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Issue No. 213 19 March 2004  

Pay For View
While the ABS latest figures show union density is stable, behind the headline rate of 23 per cent lie some interesting trends.


Interview: Baby Bust
Labor's Wayne Swan argues that the plight of our aging workforce is only one side of our demographic dilemma.

Safety: Dust To Dust
Failure by authorities to police safety in the asbestos removal industry is threatening the lives of members of the public, writes Phil Doyle.

Bad Boss: Shaming in Print
Delegates from print shops around Sydney will publicly shame this month’s Bad Boss nominee with a rally outside his new Alexandria operation next Thursday.

National Focus: Work's Cripplin' Us
Noel Hester reports on a spin doctors' talkfest, workplace pain, stroppy teachers and IWD party time in the national wrap.

International: Bulk Bullies
An extraordinary five month struggle over affordable health care, by nearly 70,000 Californian supermarket workers, has just come to an end, writes Andrew Casey.

History: The Battle for Kelly's Bush
Green Bans saved a piece of bush before they saved much of the Sydney’s built environment, writes Neale Towart

Economics: Aid, Trade And Oil
Tim Anderson reveals Australia’s second betrayal Of East Timor is playing out before our eyes.

Review: The Art Of Work
Workers and westies are being celebrated as the cultural icons they are thanks to two Sydney exhibitions reminding us there is a world of art in the everyday, writes Tara de Boehmler.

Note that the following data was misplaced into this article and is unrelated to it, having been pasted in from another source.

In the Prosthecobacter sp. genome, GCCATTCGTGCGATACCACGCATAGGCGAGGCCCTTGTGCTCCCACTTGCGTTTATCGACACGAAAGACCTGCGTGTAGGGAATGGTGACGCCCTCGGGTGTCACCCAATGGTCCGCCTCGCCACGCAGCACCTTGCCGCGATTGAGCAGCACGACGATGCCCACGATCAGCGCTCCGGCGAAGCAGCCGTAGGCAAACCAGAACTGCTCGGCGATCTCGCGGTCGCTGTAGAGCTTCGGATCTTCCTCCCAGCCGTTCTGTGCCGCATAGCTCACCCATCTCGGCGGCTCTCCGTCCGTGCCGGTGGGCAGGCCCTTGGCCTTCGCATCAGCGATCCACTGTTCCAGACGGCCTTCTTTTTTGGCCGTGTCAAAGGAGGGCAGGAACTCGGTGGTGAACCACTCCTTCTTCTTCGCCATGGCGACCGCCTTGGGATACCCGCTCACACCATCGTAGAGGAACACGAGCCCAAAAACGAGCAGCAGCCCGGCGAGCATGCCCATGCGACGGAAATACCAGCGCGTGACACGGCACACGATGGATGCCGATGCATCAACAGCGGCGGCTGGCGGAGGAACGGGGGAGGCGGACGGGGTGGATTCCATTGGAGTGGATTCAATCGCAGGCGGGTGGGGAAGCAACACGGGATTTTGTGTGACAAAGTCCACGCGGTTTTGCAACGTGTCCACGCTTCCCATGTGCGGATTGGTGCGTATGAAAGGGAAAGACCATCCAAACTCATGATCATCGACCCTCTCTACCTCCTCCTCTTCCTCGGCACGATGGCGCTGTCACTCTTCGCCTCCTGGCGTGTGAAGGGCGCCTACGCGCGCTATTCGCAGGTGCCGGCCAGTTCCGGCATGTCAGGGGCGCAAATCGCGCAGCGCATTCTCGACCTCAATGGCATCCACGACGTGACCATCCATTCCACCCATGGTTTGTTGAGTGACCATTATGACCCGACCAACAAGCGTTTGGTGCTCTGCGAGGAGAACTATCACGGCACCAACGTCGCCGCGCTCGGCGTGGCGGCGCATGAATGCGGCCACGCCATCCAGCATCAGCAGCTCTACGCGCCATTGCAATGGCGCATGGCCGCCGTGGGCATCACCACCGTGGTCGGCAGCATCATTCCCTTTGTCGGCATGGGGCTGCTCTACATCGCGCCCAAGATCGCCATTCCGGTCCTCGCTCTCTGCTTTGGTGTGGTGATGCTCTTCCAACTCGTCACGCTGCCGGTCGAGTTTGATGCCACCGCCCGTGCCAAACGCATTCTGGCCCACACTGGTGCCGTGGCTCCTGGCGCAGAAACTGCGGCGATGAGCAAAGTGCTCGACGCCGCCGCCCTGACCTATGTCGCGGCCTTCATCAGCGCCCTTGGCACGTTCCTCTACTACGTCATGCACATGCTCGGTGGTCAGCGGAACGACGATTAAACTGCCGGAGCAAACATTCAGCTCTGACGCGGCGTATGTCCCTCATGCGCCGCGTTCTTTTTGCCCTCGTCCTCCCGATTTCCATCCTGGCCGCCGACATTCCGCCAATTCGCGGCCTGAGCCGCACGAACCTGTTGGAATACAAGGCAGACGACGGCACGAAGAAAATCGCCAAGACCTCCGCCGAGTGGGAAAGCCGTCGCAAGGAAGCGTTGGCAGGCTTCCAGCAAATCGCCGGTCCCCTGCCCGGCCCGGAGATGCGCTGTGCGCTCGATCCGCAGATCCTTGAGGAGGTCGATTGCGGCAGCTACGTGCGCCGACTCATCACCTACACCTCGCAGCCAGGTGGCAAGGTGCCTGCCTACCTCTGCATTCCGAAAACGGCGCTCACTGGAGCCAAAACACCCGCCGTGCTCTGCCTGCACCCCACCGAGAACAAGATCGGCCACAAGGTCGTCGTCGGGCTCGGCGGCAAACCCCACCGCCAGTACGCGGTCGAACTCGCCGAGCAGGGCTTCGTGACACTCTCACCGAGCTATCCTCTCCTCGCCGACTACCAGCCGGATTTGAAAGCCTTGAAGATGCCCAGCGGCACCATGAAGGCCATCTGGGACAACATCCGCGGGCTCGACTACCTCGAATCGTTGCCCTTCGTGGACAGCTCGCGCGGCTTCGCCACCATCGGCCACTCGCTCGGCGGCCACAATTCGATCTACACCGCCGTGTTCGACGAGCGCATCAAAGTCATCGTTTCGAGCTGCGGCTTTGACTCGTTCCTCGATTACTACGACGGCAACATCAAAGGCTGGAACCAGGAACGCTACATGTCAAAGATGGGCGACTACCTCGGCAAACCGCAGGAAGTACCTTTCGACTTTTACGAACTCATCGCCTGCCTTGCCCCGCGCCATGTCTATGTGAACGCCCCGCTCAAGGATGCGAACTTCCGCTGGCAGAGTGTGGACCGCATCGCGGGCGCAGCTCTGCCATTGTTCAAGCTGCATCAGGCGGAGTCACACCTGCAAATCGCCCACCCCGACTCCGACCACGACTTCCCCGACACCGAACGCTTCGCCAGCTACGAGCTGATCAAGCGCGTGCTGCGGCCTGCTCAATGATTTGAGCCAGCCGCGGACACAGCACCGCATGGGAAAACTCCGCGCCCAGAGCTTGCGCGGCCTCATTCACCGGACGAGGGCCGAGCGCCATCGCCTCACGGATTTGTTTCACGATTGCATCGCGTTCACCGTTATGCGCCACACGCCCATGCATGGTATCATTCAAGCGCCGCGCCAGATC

Poetry: Sew His Lips Together
Wondering where the next porkie is going to come from? Resident bard David Peetz knows.


 "Grubs" Derail Revolution

 Blackouts Hit Sydney

 Pig-Out at Restaurant

 Smith’s Charity Begins At Work

 Air Rage Set To Soar

 Boxers Union Lands First Blow

 Drug Tests On Hold

 "Anarchy" Warning from Builders

 Burmese Generals at it Again

 Sugar: Sweet Taste of Survival

 Workers Endorse "User Pays"

 State Water, Forests Face Sell-Off

 Pirates and Ports for Classroom

 Activists What's On!


The Soapbox
Iraq and Your Mortgage
How high interest rates go will be a key issue in 2004 and if you are looking for a clue, there's no better place to look than the war in Iraq, writes Michael Rafferty.

Hang Onto the Day Job
Show someone else the money, says Phil Doyle.

Westie Wing
Ian West shows why Eveleigh Street’s not so far away from Macquarie Street

Don’t Give Up the Fight
Get Up, Stand Up is the logo of choice on a popular range of subversive condoms. Ken Davis from Union Aid Abroad reports from Zimbabwe’s second city

 Grubby Poseur
 Tom On Drink
 Howard Screws Vets
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Tool Shed


After a stunning exhibition of the truism that military intelligence is a contradiction in terms, General Cosgrove pulls his head out of the Prime Miniature’s fundament for long enough to take himself into the Tool Shed.


General Cosgrove took time off from his Chicken Little routine last week to join in the public dumping of top cop, Australian Federal Police Commissioner Mick Keelty.

The self important buffoon, fresh from doing what Australian generals do best - fighting wars in faraway lands that have nothing to do with us, had the temerity to suggest that Keelty was wrong in his assertion that the war in Iraq hadn't made Australia a bigger target.